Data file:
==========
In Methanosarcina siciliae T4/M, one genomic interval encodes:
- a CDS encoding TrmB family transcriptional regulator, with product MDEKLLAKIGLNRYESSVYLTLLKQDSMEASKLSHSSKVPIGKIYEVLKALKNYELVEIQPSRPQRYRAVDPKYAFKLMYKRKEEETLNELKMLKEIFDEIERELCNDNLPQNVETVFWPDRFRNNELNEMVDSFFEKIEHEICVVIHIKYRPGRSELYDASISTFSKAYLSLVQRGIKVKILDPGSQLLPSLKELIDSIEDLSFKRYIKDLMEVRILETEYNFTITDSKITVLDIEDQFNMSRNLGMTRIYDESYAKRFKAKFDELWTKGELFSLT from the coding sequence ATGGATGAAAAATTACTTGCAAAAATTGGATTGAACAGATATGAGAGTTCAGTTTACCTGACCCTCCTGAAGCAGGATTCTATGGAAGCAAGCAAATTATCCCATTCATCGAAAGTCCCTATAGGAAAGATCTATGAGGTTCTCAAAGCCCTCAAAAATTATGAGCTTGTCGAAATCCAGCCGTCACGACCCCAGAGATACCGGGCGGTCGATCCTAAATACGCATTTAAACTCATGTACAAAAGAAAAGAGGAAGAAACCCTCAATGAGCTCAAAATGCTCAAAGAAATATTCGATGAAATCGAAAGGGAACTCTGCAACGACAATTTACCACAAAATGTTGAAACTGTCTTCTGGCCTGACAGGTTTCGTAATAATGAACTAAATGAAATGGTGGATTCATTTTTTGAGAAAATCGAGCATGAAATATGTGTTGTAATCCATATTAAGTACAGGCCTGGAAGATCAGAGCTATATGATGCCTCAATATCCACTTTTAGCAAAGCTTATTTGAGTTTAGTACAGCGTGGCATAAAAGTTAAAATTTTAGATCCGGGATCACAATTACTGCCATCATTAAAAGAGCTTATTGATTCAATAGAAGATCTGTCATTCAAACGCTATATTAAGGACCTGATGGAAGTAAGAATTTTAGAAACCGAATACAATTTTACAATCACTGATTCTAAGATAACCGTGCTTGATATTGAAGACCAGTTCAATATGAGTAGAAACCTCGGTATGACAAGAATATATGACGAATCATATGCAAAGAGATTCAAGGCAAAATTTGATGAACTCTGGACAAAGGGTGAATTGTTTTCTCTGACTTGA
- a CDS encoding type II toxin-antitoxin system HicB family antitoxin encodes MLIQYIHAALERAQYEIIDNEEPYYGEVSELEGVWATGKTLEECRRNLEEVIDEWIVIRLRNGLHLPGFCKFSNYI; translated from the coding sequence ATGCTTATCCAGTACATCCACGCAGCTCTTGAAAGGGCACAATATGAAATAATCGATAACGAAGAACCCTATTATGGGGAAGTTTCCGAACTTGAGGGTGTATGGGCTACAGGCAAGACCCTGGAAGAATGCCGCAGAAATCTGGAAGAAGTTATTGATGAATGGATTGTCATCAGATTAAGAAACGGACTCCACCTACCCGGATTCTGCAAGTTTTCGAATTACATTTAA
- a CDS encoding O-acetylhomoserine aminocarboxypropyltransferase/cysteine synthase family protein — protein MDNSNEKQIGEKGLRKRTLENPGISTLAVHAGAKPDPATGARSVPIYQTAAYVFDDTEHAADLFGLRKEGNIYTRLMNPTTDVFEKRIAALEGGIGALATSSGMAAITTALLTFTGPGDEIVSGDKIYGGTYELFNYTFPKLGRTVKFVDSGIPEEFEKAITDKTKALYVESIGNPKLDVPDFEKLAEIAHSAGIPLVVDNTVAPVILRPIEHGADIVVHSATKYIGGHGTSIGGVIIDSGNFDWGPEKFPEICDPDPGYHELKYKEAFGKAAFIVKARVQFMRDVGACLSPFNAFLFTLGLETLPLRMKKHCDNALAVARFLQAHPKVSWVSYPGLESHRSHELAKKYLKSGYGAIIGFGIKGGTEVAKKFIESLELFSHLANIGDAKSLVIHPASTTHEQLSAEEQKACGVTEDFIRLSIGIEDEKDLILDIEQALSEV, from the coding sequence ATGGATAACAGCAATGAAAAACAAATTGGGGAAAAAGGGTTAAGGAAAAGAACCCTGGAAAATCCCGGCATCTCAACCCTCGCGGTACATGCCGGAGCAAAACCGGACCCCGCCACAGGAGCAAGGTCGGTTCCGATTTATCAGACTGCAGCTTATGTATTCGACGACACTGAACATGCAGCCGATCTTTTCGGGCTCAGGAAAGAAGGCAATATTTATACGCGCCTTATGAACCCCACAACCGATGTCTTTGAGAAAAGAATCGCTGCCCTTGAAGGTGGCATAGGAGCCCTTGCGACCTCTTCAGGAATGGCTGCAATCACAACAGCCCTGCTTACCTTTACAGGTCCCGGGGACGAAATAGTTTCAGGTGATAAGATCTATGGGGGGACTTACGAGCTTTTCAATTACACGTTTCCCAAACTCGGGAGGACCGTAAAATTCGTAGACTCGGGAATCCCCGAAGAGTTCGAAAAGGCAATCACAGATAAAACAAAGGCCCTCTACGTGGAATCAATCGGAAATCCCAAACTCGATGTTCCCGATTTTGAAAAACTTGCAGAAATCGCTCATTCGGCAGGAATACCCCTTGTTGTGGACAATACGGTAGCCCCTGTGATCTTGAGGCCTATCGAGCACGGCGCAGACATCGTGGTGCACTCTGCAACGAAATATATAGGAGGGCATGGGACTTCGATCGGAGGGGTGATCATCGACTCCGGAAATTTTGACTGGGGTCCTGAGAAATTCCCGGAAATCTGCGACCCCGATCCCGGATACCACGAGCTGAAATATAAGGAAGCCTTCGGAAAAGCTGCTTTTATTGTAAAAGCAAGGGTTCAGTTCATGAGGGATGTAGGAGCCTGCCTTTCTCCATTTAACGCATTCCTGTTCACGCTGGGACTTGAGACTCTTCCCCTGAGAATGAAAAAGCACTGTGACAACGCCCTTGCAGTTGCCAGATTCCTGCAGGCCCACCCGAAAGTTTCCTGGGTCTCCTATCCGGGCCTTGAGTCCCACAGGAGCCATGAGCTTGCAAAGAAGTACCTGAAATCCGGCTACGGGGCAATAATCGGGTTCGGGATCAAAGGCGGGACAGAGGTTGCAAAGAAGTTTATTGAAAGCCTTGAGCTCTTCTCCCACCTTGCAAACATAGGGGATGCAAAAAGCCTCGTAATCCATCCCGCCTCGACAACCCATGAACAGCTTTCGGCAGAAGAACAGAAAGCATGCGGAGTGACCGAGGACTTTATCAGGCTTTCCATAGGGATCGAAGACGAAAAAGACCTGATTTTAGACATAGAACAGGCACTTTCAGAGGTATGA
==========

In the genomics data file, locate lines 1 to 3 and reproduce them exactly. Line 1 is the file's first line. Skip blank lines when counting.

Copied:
In Methanosarcina siciliae T4/M, one genomic interval encodes:
- a CDS encoding TrmB family transcriptional regulator, with product MDEKLLAKIGLNRYESSVYLTLLKQDSMEASKLSHSSKVPIGKIYEVLKALKNYELVEIQPSRPQRYRAVDPKYAFKLMYKRKEEETLNELKMLKEIFDEIERELCNDNLPQNVETVFWPDRFRNNELNEMVDSFFEKIEHEICVVIHIKYRPGRSELYDASISTFSKAYLSLVQRGIKVKILDPGSQLLPSLKELIDSIEDLSFKRYIKDLMEVRILETEYNFTITDSKITVLDIEDQFNMSRNLGMTRIYDESYAKRFKAKFDELWTKGELFSLT from the coding sequence ATGGATGAAAAATTACTTGCAAAAATTGGATTGAACAGATATGAGAGTTCAGTTTACCTGACCCTCCTGAAGCAGGATTCTATGGAAGCAAGCAAATTATCCCATTCATCGAAAGTCCCTATAGGAAAGATCTATGAGGTTCTCAAAGCCCTCAAAAATTATGAGCTTGTCGAAATCCAGCCGTCACGACCCCAGAGATACCGGGCGGTCGATCCTAAATACGCATTTAAACTCATGTACAAAAGAAAAGAGGAAGAAACCCTCAATGAGCTCAAAATGCTCAAAGAAATATTCGATGAAATCGAAAGGGAACTCTGCAACGACAATTTACCACAAAATGTTGAAACTGTCTTCTGGCCTGACAGGTTTCGTAATAATGAACTAAATGAAATGGTGGATTCATTTTTTGAGAAAATCGAGCATGAAATATGTGTTGTAATCCATATTAAGTACAGGCCTGGAAGATCAGAGCTATATGATGCCTCAATATCCACTTTTAGCAAAGCTTATTTGAGTTTAGTACAGCGTGGCATAAAAGTTAAAATTTTAGATCCGGGATCACAATTACTGCCATCATTAAAAGAGCTTATTGATTCAATAGAAGATCTGTCATTCAAACGCTATATTAAGGACCTGATGGAAGTAAGAATTTTAGAAACCGAATACAATTTTACAATCACTGATTCTAAGATAACCGTGCTTGATATTGAAGACCAGTTCAATATGAGTAGAAACCTCGGTATGACAAGAATATATGACGAATCATATGCAAAGAGATTCAAGGCAAAATTTGATGAACTCTGGACAAAGGGTGAATTGTTTTCTCTGACTTGA
- a CDS encoding type II toxin-antitoxin system HicB family antitoxin encodes MLIQYIHAALERAQYEIIDNEEPYYGEVSELEGVWATGKTLEECRRNLEEVIDEWIVIRLRNGLHLPGFCKFSNYI; translated from the coding sequence ATGCTTATCCAGTACATCCACGCAGCTCTTGAAAGGGCACAATATGAAATAATCGATAACGAAGAACCCTATTATGGGGAAGTTTCCGAACTTGAGGGTGTATGGGCTACAGGCAAGACCCTGGAAGAATGCCGCAGAAATCTGGAAGAAGTTATTGATGAATGGATTGTCATCAGATTAAGAAACGGACTCCACCTACCCGGATTCTGCAAGTTTTCGAATTACATTTAA